Student Consultation Team

Under the Influence

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Alcohol is the most widely-used psychoactive drug and the preferred drug on college campuses.  It is common to find that students who abuse alcohol are also abusing other drugs, both prescription and illicit.  Fads and peer pressure affect patterns of use.  Binge drinking, defined as five drinks in a row for men, and four for women, is popular and can quickly become lethal.  Other adverse effects of alcohol consumption include:  hangovers, hospitalization for alcohol overdose, poor academic performance, class absences, injury, and unprotected sexual activity.  Alcohol is the most common drug used by sexual predators to incapacitate victims and perpetrate sexual assault.


The effects of alcohol abuse are well known to most of us.  Faculty often recognize substance abuse problems when a student's irresponsible, unpredictable behavior affects the learning situation (e.g., drunk and disorderly conduct in class), or when a combination of the health and social impairments associated with alcohol or drug abuse sabotages student performance.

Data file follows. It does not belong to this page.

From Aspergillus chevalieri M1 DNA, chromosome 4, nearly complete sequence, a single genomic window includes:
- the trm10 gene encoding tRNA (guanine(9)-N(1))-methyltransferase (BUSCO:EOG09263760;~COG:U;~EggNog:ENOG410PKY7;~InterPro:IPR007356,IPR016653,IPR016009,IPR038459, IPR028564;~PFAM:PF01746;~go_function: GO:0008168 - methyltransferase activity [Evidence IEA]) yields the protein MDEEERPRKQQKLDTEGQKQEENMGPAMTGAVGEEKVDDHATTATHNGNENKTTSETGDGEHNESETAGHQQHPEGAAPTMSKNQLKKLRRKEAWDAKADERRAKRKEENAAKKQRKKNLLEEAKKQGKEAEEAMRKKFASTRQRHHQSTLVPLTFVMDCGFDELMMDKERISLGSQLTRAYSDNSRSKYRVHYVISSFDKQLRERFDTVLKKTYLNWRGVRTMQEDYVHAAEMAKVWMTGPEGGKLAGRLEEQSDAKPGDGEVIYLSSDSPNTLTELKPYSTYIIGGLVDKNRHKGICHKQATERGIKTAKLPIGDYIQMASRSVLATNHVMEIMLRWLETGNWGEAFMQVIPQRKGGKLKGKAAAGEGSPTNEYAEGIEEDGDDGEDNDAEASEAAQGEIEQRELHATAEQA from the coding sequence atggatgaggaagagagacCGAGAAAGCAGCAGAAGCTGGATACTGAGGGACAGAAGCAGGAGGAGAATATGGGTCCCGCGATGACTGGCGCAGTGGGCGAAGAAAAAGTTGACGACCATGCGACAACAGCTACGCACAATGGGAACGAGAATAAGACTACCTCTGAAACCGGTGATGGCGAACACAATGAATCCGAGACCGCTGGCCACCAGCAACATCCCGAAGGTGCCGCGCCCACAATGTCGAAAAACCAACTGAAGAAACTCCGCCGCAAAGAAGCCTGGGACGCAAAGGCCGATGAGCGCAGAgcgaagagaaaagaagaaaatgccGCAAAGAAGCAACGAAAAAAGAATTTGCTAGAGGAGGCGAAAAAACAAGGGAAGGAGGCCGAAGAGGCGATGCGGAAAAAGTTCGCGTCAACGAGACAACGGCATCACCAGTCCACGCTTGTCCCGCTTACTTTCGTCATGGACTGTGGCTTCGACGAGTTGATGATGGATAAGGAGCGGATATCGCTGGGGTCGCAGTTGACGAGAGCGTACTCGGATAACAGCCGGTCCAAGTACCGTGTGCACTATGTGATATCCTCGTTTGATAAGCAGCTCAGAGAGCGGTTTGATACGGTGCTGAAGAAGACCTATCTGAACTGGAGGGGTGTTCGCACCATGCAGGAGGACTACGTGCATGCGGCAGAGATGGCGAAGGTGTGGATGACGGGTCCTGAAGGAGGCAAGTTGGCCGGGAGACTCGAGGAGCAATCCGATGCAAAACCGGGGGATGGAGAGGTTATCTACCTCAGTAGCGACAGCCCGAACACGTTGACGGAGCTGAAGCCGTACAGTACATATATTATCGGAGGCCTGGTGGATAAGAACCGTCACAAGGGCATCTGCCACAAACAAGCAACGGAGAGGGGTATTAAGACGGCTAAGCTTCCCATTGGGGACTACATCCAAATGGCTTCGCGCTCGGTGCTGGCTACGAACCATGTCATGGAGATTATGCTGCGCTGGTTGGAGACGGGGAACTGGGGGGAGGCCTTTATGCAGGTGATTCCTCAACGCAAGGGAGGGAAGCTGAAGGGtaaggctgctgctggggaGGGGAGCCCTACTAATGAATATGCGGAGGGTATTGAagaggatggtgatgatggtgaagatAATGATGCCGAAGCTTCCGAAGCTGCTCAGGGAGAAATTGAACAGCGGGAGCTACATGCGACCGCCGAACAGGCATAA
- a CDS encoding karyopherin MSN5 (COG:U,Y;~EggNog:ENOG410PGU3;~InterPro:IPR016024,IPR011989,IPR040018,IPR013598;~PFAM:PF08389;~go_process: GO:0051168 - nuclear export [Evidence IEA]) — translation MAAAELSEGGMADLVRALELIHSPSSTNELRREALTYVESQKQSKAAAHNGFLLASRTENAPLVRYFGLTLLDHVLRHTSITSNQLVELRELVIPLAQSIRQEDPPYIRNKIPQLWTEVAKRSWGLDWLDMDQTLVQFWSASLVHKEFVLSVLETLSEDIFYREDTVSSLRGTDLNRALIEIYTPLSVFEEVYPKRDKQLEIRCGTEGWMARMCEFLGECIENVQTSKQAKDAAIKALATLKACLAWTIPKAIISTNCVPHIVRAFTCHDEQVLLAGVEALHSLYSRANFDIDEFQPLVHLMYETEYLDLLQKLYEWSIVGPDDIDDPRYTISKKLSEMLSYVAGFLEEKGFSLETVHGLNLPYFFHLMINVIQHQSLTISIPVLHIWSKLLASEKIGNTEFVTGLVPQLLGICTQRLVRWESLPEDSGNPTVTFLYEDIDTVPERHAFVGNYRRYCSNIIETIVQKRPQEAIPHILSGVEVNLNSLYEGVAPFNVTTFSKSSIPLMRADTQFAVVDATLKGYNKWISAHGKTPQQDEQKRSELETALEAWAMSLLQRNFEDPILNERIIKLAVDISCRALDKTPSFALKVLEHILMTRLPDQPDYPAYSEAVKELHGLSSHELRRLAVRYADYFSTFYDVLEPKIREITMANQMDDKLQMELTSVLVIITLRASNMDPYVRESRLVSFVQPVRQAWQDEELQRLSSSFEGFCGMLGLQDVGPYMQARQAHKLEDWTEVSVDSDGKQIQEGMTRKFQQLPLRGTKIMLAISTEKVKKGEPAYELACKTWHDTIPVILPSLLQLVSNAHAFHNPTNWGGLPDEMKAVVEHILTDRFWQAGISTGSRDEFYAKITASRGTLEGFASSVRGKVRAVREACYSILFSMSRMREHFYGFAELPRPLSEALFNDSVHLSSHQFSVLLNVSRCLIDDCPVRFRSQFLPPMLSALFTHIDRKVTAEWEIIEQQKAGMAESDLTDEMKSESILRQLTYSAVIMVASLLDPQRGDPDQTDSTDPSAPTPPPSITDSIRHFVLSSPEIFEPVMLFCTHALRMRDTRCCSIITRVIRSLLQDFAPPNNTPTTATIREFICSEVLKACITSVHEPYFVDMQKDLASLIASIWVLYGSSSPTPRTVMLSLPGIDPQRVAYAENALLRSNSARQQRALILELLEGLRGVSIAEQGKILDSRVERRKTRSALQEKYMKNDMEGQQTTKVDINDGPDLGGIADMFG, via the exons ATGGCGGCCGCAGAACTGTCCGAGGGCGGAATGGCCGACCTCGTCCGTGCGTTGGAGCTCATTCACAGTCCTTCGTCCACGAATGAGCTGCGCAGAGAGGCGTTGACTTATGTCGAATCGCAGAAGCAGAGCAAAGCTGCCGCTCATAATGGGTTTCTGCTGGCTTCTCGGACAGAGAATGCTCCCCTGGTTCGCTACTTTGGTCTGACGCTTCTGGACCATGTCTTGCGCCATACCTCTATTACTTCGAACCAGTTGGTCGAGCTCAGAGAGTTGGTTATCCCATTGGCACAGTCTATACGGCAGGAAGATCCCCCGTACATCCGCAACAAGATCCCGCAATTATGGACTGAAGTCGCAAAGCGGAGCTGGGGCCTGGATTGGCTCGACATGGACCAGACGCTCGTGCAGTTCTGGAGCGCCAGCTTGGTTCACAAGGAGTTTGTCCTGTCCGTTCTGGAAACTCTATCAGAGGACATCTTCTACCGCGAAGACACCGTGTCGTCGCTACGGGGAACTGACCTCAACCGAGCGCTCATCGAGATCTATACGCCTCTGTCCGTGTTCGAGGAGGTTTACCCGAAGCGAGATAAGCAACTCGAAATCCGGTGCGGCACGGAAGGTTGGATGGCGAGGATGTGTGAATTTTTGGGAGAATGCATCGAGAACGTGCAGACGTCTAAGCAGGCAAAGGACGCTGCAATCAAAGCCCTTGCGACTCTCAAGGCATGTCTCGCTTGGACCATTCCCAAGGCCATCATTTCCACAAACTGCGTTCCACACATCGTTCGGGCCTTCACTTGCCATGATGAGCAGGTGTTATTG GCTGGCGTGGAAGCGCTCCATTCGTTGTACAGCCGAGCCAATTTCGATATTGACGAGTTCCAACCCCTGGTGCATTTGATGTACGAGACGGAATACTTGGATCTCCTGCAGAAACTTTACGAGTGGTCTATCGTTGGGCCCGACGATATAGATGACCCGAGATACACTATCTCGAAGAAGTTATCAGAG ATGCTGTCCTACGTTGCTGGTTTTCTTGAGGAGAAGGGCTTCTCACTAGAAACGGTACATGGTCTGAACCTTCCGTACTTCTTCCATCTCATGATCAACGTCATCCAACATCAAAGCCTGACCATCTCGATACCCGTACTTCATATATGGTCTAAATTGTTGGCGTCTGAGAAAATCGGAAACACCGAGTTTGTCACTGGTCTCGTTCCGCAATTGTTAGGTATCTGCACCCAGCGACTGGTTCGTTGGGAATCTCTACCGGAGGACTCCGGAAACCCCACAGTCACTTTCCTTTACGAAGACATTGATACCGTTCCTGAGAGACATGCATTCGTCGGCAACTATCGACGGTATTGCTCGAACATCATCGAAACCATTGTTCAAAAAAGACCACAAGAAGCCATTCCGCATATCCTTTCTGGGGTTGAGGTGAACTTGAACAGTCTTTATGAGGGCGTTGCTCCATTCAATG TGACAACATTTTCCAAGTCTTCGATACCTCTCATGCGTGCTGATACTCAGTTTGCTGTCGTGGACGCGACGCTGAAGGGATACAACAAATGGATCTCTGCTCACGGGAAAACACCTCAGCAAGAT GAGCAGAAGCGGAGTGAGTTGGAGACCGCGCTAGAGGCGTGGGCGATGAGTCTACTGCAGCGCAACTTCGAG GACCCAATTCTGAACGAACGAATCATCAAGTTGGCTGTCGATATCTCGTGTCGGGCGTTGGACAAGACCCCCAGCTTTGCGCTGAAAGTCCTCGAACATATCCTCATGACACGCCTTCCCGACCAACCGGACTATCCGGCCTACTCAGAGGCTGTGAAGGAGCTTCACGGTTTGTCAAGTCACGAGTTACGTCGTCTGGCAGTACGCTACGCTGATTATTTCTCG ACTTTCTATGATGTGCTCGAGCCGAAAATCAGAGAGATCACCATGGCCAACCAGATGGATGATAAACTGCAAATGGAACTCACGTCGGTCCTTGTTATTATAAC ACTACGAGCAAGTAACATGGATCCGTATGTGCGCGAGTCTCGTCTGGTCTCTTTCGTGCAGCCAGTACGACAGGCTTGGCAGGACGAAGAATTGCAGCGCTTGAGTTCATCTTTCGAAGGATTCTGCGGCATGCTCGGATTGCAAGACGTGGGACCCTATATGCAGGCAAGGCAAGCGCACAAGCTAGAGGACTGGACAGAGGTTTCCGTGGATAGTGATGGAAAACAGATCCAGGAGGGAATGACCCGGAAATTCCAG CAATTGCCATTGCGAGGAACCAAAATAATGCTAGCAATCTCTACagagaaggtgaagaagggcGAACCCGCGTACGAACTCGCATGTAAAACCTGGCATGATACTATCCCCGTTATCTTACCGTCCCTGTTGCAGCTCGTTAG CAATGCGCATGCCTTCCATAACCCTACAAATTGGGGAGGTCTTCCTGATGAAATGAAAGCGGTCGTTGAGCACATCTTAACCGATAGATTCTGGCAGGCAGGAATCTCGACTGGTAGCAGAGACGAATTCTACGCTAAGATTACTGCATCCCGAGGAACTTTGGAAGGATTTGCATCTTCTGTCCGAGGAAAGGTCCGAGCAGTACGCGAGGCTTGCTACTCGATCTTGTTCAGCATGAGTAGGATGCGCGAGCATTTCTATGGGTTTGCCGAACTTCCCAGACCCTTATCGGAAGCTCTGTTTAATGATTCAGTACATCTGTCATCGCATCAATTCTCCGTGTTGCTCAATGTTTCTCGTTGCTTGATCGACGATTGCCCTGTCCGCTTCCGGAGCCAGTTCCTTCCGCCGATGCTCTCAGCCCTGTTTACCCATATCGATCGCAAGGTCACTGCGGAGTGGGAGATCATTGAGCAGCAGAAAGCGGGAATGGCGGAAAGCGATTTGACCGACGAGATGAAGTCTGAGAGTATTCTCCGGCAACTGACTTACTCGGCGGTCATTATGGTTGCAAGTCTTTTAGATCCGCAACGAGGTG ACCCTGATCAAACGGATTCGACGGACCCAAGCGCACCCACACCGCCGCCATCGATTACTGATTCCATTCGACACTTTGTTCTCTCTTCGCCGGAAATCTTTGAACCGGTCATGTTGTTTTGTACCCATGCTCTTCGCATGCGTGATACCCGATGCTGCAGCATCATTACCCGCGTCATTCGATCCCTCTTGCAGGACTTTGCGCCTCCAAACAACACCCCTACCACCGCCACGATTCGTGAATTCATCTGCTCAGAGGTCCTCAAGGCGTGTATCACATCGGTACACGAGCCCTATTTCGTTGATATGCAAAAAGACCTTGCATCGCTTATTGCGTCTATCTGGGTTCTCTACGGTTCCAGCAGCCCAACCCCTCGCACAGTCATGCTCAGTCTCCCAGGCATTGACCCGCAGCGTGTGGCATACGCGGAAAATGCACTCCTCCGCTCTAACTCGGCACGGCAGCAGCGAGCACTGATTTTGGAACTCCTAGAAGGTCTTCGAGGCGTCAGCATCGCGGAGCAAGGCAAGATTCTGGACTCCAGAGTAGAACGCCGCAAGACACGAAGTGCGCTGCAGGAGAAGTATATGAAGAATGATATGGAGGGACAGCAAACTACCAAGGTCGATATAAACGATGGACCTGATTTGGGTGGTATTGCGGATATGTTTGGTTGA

Be aware that substance abuse may result in overly aggressive behavior.  In such cases, remain calm and get help if necessary (send a student for a staff person, faculty member, department chair, or police officer).  Stay safe by retaining access to a door, knowing whom to call (University Police -- 406-657-2222, for emergencies call 911), and keeping furniture (e.g., a desk) between you and the student.  Do not threaten, corner, or touch the student.

Helpful Actions*

  • Privately confront the student about the specific, observed behavior that concerns you.
  • Offer support and concern for his or her well-being.
  • Suggest the student talk with someone about these issues and maintain contact with the student after a referral is made.
  • If the behavior continues, consult with your department head and the Office of the Dean of Students at 406-994-2826.

*The above may be helpful only when the student is sober again.

Unhelpful Actions

  • Conveying judgment or criticism of the student's substance abuse.
  • Making allowances for the student's irresponsible behavior.
  • Ignoring signs of intoxication in the classroom.

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